To test whether the failure of the waaL mutant to activate flhDC on solid surfaces was primarily, if not exclusively, responsible for the inability of PM942 to swarm, flhDC was expressed from a constitutive promoter (E. coli lacp) on the plasmid pFDCH1 (12). In PM942/pFDCH1, swarming motility was restored and was actually increased compared to the wild type (Fig. (Fig.6).6). This was likely due to the increased expression of FlhDC. The LPS profile of PM942/pFDCH1 was identical to PM942, indicating that overexpression of flhDC did not restore O-antigen synthesis (data not shown). Taken together, these data indicated there was not an intrinsic inability of the waaL mutant to swarm, but that a signaling defect resulting from the waaL mutation prevented flhDC activation, which is critical for activation of the flaA flagellin gene and additional genes involved in differentiation.
The data described above suggested that surface O antigen is required to relay a signal that leads to flhDC activation. It was hypothesized that this signal may be mediated by surface contact and involve the RcsBCD phosphorelay, since this system has previously been implicated in sensing solid surfaces and membrane stress. In addition, mutations in this pathway result in hyperswarming in P. mirabilis due, in part, to overexpression of flhDC (4, 13, 29). To test a possible role of RscB in relaying a signal from the O antigen, a waaL rcsB double mutant, designated RM7, was constructed and demonstrated that swarming was restored when rcsB was inactivated in PM942 waaL::mini-Tn5lacZ1 (Fig. (Fig.6).6). The waaL rcsB double mutant, like the flhDC overexpressing strain, did not restore O-antigen addition to LPS (data not shown).
Previous studies have implicated a role for the outer surface of P. mirabilis in swarming, where both a slime layer and a capsular polysaccharide, designated colony migration factor (Cmf), are required (17, 20, 40, 51). In the present study, an additional role for the cell surface in swarming was identified. A transposon insertion in a putative waaL ortholog (PMI3163), involved in both O-antigen and ECA synthesis, blocked the ability of P. mirabilis to swarm. Our study is not the first to report a role for waaL in swarming. Studies by Toguchi et al. in S. enterica serovar Typhimurium demonstrated that waaL was required for swarming motility (54). However, in contrast to P. mirabilis, the loss of waaL in S. enterica was not associated with a failure to upregulate flagellin expression during swarming (54).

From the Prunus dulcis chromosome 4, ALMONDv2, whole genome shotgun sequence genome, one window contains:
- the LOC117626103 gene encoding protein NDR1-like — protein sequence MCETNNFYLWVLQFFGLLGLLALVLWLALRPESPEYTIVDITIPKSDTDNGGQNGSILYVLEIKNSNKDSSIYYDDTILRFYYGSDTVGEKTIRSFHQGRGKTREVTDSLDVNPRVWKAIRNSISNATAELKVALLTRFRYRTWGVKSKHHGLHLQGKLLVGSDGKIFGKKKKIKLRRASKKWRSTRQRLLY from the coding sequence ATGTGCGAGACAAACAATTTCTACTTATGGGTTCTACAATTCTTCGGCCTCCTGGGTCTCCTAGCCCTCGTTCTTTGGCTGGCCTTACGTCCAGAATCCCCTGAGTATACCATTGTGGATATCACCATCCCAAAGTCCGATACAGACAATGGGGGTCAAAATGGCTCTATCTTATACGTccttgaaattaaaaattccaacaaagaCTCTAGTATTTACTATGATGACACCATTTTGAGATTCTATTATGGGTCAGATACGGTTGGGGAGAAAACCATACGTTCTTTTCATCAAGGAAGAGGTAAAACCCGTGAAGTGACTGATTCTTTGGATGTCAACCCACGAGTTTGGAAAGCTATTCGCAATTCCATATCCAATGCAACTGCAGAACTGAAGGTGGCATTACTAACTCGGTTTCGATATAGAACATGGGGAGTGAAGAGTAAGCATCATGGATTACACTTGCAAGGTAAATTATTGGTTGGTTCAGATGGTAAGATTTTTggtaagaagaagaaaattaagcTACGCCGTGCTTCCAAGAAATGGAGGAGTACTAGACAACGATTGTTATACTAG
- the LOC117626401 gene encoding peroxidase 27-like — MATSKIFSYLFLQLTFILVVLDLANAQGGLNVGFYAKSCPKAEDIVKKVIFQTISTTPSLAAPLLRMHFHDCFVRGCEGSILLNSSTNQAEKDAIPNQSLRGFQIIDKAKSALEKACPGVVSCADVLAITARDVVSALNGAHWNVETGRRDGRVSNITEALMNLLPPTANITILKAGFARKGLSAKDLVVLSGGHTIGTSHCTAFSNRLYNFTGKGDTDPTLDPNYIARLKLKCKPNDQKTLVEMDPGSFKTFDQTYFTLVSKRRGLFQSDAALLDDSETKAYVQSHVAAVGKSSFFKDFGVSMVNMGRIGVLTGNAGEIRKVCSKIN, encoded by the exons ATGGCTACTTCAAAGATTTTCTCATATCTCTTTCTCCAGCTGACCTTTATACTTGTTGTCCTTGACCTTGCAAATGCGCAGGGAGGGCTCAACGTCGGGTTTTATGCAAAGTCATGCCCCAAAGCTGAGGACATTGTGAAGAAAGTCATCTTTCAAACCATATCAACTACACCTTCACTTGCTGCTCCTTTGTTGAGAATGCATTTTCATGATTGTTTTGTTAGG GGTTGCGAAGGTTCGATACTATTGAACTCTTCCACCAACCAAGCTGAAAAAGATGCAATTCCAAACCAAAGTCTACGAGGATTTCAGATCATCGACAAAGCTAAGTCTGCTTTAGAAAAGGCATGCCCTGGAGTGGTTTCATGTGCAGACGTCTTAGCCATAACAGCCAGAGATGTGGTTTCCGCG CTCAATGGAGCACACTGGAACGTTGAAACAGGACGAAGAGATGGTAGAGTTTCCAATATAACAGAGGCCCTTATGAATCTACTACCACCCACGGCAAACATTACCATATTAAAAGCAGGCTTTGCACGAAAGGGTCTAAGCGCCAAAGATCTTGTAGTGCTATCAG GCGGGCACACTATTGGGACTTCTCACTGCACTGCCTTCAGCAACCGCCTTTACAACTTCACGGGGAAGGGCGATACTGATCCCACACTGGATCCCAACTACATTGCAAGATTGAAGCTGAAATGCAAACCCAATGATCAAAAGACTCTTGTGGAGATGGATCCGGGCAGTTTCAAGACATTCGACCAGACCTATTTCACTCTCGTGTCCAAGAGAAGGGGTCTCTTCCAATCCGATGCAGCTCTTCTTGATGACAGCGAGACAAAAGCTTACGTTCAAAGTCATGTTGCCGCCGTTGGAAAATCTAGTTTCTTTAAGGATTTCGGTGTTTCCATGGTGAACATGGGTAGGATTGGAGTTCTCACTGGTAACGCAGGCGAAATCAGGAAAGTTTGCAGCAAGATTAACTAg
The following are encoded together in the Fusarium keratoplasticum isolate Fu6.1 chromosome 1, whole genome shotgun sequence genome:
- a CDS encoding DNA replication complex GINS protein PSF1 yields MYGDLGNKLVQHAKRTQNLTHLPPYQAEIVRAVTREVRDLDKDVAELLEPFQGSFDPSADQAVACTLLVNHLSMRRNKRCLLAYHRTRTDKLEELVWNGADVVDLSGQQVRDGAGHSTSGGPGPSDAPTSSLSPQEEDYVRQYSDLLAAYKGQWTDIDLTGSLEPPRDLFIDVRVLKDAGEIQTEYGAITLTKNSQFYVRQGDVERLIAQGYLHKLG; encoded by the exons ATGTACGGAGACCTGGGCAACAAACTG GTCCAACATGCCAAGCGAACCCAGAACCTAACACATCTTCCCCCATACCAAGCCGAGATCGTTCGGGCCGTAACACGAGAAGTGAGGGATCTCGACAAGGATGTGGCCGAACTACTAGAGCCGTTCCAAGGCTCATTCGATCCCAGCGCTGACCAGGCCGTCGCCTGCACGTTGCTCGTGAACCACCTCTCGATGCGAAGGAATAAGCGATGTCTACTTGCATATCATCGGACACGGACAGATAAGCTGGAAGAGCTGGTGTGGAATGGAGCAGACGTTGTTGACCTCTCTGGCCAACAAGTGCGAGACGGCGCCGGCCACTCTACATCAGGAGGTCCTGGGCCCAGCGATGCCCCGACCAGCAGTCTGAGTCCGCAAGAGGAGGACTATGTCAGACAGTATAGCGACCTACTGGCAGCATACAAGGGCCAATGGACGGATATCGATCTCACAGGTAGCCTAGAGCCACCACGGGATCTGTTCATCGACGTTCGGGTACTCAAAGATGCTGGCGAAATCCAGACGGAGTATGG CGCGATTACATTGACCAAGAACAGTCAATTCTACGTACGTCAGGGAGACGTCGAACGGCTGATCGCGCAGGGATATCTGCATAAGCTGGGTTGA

The LPS profile of the P. mirabilis waaL mutant in Fig. Fig.33 is consistent with loss of O-antigen ligase activity, with a concomitant loss of the O-antigen + 1 band and the ladder of O-antigen repeats. Although the P. mirabilis WaaL protein shared limited sequence homology with other WaaL proteins, this is a common feature among WaaL proteins from different bacteria and even among WaaL proteins from different serotypes of the same species (1, 23, 37, 38, 49) For example, WaaL proteins between E. coli K-12 and R3 share limited sequence homology and those between different serotypes of Vibrio cholerae O1 and V194 share only 24% identity and are not capable of cross-complementing the respective mutations (23, 49). The P. mirabilis WaaL protein displayed a high degree of similarity in Kyte-Doolittle hydropathy profiles to WaaL proteins from other Gram-negative bacteria (Fig. (Fig.11).
Since the waaL mutation alters both O-antigen and ECA addition to the lipid A core, individual mutations were made in the wzyE and wzz genes, encoding ECA polymerase and an O-antigen chain length determinant, respectively (27, 39, 44). Swarming was abolished in the wzz mutant, where the O-antigen is synthesized in a truncated form and ECA is unaffected, but the wzyE mutant, defective in ECA synthesis, was still able to swarm. Therefore, O-antigen, but not ECA, is required for swarming. This contrasts to the proposed role of ECA in Serratia marcescens, where it was necessary for swarming and flhDC activation and was suggested to act as a checkpoint for flhDC activation (9). An analogous role for O antigen in P. mirabilis seems unlikely, since liquid-grown cultures at early stationary phase do not upregulate flhDC but have complete O antigen (data not shown).